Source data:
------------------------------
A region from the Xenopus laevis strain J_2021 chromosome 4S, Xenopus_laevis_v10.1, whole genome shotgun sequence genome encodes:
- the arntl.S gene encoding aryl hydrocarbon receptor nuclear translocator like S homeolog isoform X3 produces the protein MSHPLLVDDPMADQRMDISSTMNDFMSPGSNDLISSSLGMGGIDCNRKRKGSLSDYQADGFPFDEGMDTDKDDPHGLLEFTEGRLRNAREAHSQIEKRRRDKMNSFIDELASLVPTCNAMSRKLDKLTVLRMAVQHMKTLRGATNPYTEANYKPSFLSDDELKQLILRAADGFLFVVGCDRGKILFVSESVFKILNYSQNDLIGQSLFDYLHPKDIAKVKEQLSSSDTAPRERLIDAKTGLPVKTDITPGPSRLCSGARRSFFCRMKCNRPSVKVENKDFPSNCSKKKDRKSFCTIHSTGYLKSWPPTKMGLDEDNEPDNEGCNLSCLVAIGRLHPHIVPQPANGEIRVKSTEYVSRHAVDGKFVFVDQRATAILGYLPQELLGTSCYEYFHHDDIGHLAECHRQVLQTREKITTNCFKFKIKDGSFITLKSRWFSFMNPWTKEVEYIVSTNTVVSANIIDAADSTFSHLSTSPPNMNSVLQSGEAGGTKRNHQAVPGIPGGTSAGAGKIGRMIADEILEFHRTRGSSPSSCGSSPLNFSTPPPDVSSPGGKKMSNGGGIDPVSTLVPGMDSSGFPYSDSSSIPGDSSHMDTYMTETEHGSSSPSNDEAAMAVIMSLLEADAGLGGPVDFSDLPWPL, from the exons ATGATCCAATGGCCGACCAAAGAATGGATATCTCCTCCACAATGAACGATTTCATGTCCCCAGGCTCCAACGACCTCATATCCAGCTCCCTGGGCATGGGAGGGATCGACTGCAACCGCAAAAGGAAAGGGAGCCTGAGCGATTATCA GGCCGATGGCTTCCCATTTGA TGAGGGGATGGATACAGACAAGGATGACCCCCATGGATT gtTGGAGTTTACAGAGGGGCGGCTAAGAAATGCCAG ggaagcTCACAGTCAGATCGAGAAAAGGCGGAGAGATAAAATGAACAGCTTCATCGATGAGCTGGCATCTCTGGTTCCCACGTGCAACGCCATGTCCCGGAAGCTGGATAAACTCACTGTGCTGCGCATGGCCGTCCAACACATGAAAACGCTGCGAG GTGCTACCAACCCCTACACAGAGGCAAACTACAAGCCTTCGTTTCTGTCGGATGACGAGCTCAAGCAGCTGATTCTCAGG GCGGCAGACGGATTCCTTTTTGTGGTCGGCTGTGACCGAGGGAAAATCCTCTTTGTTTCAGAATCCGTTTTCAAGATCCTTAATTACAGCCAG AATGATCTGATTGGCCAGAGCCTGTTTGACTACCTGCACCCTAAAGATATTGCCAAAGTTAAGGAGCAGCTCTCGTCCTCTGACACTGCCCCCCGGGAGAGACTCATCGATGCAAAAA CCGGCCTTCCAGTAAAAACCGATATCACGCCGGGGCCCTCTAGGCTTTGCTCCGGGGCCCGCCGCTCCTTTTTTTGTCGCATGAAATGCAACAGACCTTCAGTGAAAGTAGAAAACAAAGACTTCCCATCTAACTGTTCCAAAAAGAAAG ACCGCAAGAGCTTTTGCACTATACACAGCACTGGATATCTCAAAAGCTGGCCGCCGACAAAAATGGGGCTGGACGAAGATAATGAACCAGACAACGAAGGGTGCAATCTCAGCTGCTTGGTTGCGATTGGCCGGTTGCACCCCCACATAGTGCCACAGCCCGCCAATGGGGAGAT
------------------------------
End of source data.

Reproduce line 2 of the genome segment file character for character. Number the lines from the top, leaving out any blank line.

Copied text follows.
- the arntl.S gene encoding aryl hydrocarbon receptor nuclear translocator like S homeolog isoform X3 produces the protein MSHPLLVDDPMADQRMDISSTMNDFMSPGSNDLISSSLGMGGIDCNRKRKGSLSDYQADGFPFDEGMDTDKDDPHGLLEFTEGRLRNAREAHSQIEKRRRDKMNSFIDELASLVPTCNAMSRKLDKLTVLRMAVQHMKTLRGATNPYTEANYKPSFLSDDELKQLILRAADGFLFVVGCDRGKILFVSESVFKILNYSQNDLIGQSLFDYLHPKDIAKVKEQLSSSDTAPRERLIDAKTGLPVKTDITPGPSRLCSGARRSFFCRMKCNRPSVKVENKDFPSNCSKKKDRKSFCTIHSTGYLKSWPPTKMGLDEDNEPDNEGCNLSCLVAIGRLHPHIVPQPANGEIRVKSTEYVSRHAVDGKFVFVDQRATAILGYLPQELLGTSCYEYFHHDDIGHLAECHRQVLQTREKITTNCFKFKIKDGSFITLKSRWFSFMNPWTKEVEYIVSTNTVVSANIIDAADSTFSHLSTSPPNMNSVLQSGEAGGTKRNHQAVPGIPGGTSAGAGKIGRMIADEILEFHRTRGSSPSSCGSSPLNFSTPPPDVSSPGGKKMSNGGGIDPVSTLVPGMDSSGFPYSDSSSIPGDSSHMDTYMTETEHGSSSPSNDEAAMAVIMSLLEADAGLGGPVDFSDLPWPL, from the exons ATGATCCAATGGCCGACCAAAGAATGGATATCTCCTCCACAATGAACGATTTCATGTCCCCAGGCTCCAACGACCTCATATCCAGCTCCCTGGGCATGGGAGGGATCGACTGCAACCGCAAAAGGAAAGGGAGCCTGAGCGATTATCA GGCCGATGGCTTCCCATTTGA TGAGGGGATGGATACAGACAAGGATGACCCCCATGGATT gtTGGAGTTTACAGAGGGGCGGCTAAGAAATGCCAG ggaagcTCACAGTCAGATCGAGAAAAGGCGGAGAGATAAAATGAACAGCTTCATCGATGAGCTGGCATCTCTGGTTCCCACGTGCAACGCCATGTCCCGGAAGCTGGATAAACTCACTGTGCTGCGCATGGCCGTCCAACACATGAAAACGCTGCGAG GTGCTACCAACCCCTACACAGAGGCAAACTACAAGCCTTCGTTTCTGTCGGATGACGAGCTCAAGCAGCTGATTCTCAGG GCGGCAGACGGATTCCTTTTTGTGGTCGGCTGTGACCGAGGGAAAATCCTCTTTGTTTCAGAATCCGTTTTCAAGATCCTTAATTACAGCCAG AATGATCTGATTGGCCAGAGCCTGTTTGACTACCTGCACCCTAAAGATATTGCCAAAGTTAAGGAGCAGCTCTCGTCCTCTGACACTGCCCCCCGGGAGAGACTCATCGATGCAAAAA CCGGCCTTCCAGTAAAAACCGATATCACGCCGGGGCCCTCTAGGCTTTGCTCCGGGGCCCGCCGCTCCTTTTTTTGTCGCATGAAATGCAACAGACCTTCAGTGAAAGTAGAAAACAAAGACTTCCCATCTAACTGTTCCAAAAAGAAAG ACCGCAAGAGCTTTTGCACTATACACAGCACTGGATATCTCAAAAGCTGGCCGCCGACAAAAATGGGGCTGGACGAAGATAATGAACCAGACAACGAAGGGTGCAATCTCAGCTGCTTGGTTGCGATTGGCCGGTTGCACCCCCACATAGTGCCACAGCCCGCCAATGGGGAGAT